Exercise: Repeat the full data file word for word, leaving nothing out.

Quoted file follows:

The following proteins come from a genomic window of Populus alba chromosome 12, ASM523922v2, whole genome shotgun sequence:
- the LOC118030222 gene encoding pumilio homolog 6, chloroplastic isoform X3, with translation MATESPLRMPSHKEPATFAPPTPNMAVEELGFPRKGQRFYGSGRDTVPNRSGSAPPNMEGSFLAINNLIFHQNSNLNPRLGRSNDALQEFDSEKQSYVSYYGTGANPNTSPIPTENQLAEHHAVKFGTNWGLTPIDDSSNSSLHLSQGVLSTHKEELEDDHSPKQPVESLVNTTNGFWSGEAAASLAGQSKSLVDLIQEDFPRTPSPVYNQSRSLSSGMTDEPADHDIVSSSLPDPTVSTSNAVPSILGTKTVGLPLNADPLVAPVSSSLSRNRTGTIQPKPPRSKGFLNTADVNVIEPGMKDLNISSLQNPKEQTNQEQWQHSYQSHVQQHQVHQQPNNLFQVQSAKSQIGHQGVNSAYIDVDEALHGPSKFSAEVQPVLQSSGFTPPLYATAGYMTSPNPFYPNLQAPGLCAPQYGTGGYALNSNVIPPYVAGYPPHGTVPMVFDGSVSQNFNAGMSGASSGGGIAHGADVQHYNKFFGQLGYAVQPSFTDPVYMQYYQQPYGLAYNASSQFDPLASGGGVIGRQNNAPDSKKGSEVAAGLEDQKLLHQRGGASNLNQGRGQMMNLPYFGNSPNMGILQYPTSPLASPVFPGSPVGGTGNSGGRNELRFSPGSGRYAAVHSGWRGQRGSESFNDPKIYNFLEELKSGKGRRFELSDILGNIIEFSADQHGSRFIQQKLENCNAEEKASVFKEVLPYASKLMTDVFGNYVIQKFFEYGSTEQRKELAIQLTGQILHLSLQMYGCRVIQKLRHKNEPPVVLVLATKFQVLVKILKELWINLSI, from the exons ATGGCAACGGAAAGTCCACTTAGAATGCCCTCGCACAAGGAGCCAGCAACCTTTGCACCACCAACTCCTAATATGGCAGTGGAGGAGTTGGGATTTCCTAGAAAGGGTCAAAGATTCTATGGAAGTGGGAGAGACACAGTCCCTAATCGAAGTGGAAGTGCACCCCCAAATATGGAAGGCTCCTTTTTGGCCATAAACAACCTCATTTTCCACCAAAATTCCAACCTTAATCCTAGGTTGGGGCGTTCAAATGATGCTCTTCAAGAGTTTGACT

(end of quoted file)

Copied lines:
The following proteins come from a genomic window of Populus alba chromosome 12, ASM523922v2, whole genome shotgun sequence:
- the LOC118030222 gene encoding pumilio homolog 6, chloroplastic isoform X3, with translation MATESPLRMPSHKEPATFAPPTPNMAVEELGFPRKGQRFYGSGRDTVPNRSGSAPPNMEGSFLAINNLIFHQNSNLNPRLGRSNDALQEFDSEKQSYVSYYGTGANPNTSPIPTENQLAEHHAVKFGTNWGLTPIDDSSNSSLHLSQGVLSTHKEELEDDHSPKQPVESLVNTTNGFWSGEAAASLAGQSKSLVDLIQEDFPRTPSPVYNQSRSLSSGMTDEPADHDIVSSSLPDPTVSTSNAVPSILGTKTVGLPLNADPLVAPVSSSLSRNRTGTIQPKPPRSKGFLNTADVNVIEPGMKDLNISSLQNPKEQTNQEQWQHSYQSHVQQHQVHQQPNNLFQVQSAKSQIGHQGVNSAYIDVDEALHGPSKFSAEVQPVLQSSGFTPPLYATAGYMTSPNPFYPNLQAPGLCAPQYGTGGYALNSNVIPPYVAGYPPHGTVPMVFDGSVSQNFNAGMSGASSGGGIAHGADVQHYNKFFGQLGYAVQPSFTDPVYMQYYQQPYGLAYNASSQFDPLASGGGVIGRQNNAPDSKKGSEVAAGLEDQKLLHQRGGASNLNQGRGQMMNLPYFGNSPNMGILQYPTSPLASPVFPGSPVGGTGNSGGRNELRFSPGSGRYAAVHSGWRGQRGSESFNDPKIYNFLEELKSGKGRRFELSDILGNIIEFSADQHGSRFIQQKLENCNAEEKASVFKEVLPYASKLMTDVFGNYVIQKFFEYGSTEQRKELAIQLTGQILHLSLQMYGCRVIQKLRHKNEPPVVLVLATKFQVLVKILKELWINLSI, from the exons ATGGCAACGGAAAGTCCACTTAGAATGCCCTCGCACAAGGAGCCAGCAACCTTTGCACCACCAACTCCTAATATGGCAGTGGAGGAGTTGGGATTTCCTAGAAAGGGTCAAAGATTCTATGGAAGTGGGAGAGACACAGTCCCTAATCGAAGTGGAAGTGCACCCCCAAATATGGAAGGCTCCTTTTTGGCCATAAACAACCTCATTTTCCACCAAAATTCCAACCTTAATCCTAGGTTGGGGCGTTCAAATGATGCTCTTCAAGAGTTTGACT